“As I got older…I kept thinking, ‘What is this Ghoulardi thing? What is it? What? What?’ We went back to Cleveland once when I was 14 and we were mobbed at the airport by people chanting ‘Ghoulardi! Ghoulardi!’ And when I do interviews anywhere in the country, constantly, constantly, people who are enamored of my father or who grew up with him bring him up or even thank me for Ghoulardi!”
– PT Anderson, interview with the Toledo Blade, 2000
WMFU’s Beware of The Blog! beat me to the punch:
Cleveland’s most legendary horror host was unmistakably Ghoulardi. He was only on the air for about three years (63-66), but he left an indelible impression. His real name was Ernie Anderson, and after retiring Ghoulardi, he moved to Hollywood and become a legendary voice-over artist (he was the voice of The Love Boat, the Carol Burnett Show, and pretty much every top 40 radio station). He is also the father of none other than director Paul Thomas Anderson, who pretty much based the Philip Baker Hall character in Magnolia on him.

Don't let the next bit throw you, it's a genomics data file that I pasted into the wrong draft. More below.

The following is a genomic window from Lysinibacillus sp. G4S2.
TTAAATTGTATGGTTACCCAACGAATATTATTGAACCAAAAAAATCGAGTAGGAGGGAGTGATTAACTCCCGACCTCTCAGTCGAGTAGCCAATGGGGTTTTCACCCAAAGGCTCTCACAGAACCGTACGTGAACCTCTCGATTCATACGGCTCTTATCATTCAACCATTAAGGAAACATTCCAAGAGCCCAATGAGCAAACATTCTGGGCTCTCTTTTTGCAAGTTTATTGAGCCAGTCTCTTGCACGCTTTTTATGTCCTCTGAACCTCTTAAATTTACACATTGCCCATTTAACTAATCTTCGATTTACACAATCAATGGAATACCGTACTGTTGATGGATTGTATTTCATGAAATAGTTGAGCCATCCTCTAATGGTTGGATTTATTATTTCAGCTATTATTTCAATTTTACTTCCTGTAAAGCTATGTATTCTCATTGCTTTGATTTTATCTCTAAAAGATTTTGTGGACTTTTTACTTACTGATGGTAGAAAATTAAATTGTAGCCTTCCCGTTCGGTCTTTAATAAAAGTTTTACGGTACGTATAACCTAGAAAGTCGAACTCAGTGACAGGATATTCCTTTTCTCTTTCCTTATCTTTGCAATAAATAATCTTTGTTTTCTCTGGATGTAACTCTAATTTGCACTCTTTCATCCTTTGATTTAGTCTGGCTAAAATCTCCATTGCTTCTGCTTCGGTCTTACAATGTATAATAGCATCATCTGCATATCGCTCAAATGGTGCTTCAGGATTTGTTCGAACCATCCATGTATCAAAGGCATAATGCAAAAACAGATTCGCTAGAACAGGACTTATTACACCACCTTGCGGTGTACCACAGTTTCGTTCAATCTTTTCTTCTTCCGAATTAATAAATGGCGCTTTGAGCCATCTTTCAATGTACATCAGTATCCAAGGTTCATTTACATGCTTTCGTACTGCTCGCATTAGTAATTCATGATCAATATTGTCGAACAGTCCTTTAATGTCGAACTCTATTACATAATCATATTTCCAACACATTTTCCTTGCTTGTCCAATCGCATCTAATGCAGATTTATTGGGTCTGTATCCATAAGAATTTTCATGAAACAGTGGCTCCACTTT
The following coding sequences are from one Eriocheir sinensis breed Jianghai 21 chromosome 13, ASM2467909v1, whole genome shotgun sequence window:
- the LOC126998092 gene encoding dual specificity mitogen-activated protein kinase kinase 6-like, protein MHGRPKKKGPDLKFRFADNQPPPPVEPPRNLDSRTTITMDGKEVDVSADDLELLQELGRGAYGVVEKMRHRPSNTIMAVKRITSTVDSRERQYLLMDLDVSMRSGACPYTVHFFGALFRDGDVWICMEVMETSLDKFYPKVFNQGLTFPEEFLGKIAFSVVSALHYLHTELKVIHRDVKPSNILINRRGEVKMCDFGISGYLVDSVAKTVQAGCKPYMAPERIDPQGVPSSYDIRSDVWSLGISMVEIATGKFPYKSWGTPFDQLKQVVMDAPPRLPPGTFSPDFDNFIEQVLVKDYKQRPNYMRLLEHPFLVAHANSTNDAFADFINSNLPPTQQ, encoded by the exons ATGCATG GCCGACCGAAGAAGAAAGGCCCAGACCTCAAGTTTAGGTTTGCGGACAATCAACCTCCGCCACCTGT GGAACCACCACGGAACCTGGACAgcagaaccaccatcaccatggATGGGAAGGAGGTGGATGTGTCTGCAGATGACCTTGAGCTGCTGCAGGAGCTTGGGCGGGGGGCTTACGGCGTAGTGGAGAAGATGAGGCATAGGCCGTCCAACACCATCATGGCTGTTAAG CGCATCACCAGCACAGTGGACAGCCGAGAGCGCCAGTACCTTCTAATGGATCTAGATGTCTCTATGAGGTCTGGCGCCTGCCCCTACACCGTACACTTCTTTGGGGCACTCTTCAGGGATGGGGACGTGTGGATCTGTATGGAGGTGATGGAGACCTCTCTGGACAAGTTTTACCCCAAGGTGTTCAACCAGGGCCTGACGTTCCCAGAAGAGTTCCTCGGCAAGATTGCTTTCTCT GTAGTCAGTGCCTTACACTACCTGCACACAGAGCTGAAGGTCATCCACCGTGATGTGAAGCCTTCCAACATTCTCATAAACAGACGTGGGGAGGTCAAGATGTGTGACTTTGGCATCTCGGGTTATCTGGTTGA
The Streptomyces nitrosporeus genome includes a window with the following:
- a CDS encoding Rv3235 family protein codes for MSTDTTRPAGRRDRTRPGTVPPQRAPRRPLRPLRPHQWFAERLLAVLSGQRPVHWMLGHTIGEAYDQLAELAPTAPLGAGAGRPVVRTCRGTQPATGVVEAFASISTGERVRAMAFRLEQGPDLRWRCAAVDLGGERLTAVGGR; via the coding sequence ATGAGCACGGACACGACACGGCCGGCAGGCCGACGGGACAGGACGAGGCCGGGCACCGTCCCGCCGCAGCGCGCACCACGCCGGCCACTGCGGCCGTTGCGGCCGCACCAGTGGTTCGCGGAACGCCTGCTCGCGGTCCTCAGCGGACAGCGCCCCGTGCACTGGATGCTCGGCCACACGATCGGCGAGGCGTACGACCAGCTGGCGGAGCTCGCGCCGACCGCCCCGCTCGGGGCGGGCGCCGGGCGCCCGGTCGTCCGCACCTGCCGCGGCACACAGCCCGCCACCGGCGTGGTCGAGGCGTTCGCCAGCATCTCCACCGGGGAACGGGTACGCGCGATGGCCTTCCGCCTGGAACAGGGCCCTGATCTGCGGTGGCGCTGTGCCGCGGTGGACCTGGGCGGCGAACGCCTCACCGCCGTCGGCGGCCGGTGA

But most importantly, Ghoulardi used that booming, commanding voice to unleash an anarchistic spirit. Rather than just play bad movies and make jokes, he began setting up blue screens and dropping in random images over the top of the film, or making strange noises over the soundtrack. And things weren’t any better outside of the movie, where his set could be pure chaos. He was topical, he was funny as hell, he was just plain weird, he WAS the counterculture invading the average middle-American’s television. Nobody that saw a Ghoulardi show ever forgot it, and in a way he shaped the weird climate of Cleveland in the late 60s and early 70s. David Thomas of Pere Ubu was one of his disciples and describes watching his show as such:
“Everyone who saw Ghoulardi will tell a favorite story – like the night he set off a egregiously large home-made explosive device sent it by a fan – he was always setting off fireworks and blowing up things in the studio – and quite clearly off-camera crew were telling Ghoulardi not to light it up and you could see people running across the studio, the camera abandoned to skew off balance, pointing at the floor, and then the entire room was stunned senseless for some minutes… live… smoke, curtains on fire, people stumbling around…”
And of course I have to note that my future father-in-law (two months!) wrote the book on Ghoulardi (literally), and that you should buy it: